Amongst the selected industries with medium-complexity and medium-lifetime products, by far the largest is the automotive sector, with global yearly sales of USD 1,880 billion.1 Light commercial vehicles account for USD 240 billion of the total annual market for vehicles on the road.
For our business case and the subsequent calculations, we consider a representative light commercial vehicle with an average lifetime of roughly eight years in the European Union. In this period, the van goes through three distinct usage stages. New vehicles ex-factory are typically used for three to four years by customers that depend on high-quality, reliable transport. Average mileages during this stage of intense usage (e.g., as a delivery truck for postal and courier companies) are assumed to be 100,000 km p.a. In a second stage, vehicles change ownership when ageing and wear and tear increase the cost of maintenance as well as the likelihood of failures and downtime. Typical usage profiles include ownership by small to medium enterprises that use the van to haul products between depots and construction sites at a lower frequency. Average mileage in this phase is assumed to be around 50,000 km p.a. After this second stage, lasting four to five years, the van enters a third active usage period across the EU’s eastern borders or in Africa, goes to recycling, or is stored as a source of spare parts.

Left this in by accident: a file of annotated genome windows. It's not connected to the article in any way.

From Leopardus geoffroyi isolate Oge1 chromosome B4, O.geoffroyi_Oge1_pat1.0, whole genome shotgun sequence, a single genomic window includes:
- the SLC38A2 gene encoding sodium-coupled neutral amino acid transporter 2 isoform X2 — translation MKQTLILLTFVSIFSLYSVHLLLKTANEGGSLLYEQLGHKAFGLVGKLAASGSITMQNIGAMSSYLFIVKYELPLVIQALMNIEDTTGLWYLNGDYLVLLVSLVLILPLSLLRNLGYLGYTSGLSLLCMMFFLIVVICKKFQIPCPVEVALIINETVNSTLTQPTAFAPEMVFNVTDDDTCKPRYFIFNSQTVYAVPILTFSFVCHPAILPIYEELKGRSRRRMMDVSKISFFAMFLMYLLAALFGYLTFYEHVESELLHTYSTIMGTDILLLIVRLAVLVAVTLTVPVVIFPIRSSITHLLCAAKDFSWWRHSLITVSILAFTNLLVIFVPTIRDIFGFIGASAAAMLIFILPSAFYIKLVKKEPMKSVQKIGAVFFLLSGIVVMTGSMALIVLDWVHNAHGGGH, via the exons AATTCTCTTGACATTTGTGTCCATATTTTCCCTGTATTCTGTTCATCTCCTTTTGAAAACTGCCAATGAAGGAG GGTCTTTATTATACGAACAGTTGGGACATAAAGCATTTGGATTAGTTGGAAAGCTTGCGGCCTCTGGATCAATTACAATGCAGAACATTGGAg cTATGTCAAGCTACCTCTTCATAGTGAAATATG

Looking at the technical and economic break points, only a minor fraction of components is responsible for the degradation in van performance. From a circular economy perspective, the question arises whether exchanging these components could extend overall the life of the vehicle or at least increase its productivity—which is why we modelled a scenario in which OEMs adopt refurbishment activities at scale. Conservatively considering current technical feasibility alone, we derived two levers to move the status quo towards more circularity:
Improving vehicle design and focusing on exchanging the ‘weakest link’ components, which wear out or are most likely to break first, allows for a second usage period at full performance (i.e., 100,000 km p.a.). In our example, six components are exchanged: the engine and suspension, bumpers, wheels, battery, and fluids. Design changes enable easier, faster, and less expensive replacement of these critical components, e.g., modularisation of the engine by changing the design to bracket mounting, widening the engine bay for easier access to connection points, and using quick fasteners instead of screw couplings or bolted connections.
Establishing professional refurbishing systems to capture economies of scale in the reverse supply chain—by investing in proper tooling and achieving higher labour efficiency through process standardisation, workflow optimisation, and specialisation. Such refurbishing centres would typically be located centrally within the OEM’s dealership and service network.
Although collection rates2 of vehicles at the end of their final usage period (deregistration) are already as high as ~71%,3 partially due to stringent EU directives, shifting volumes from recycling to refurbishing—as outlined in the transition scenario4—can still save substantial material inputs by roughly USD 8.8 billion (i.e., 15% of material budget) annually (Figure 12A).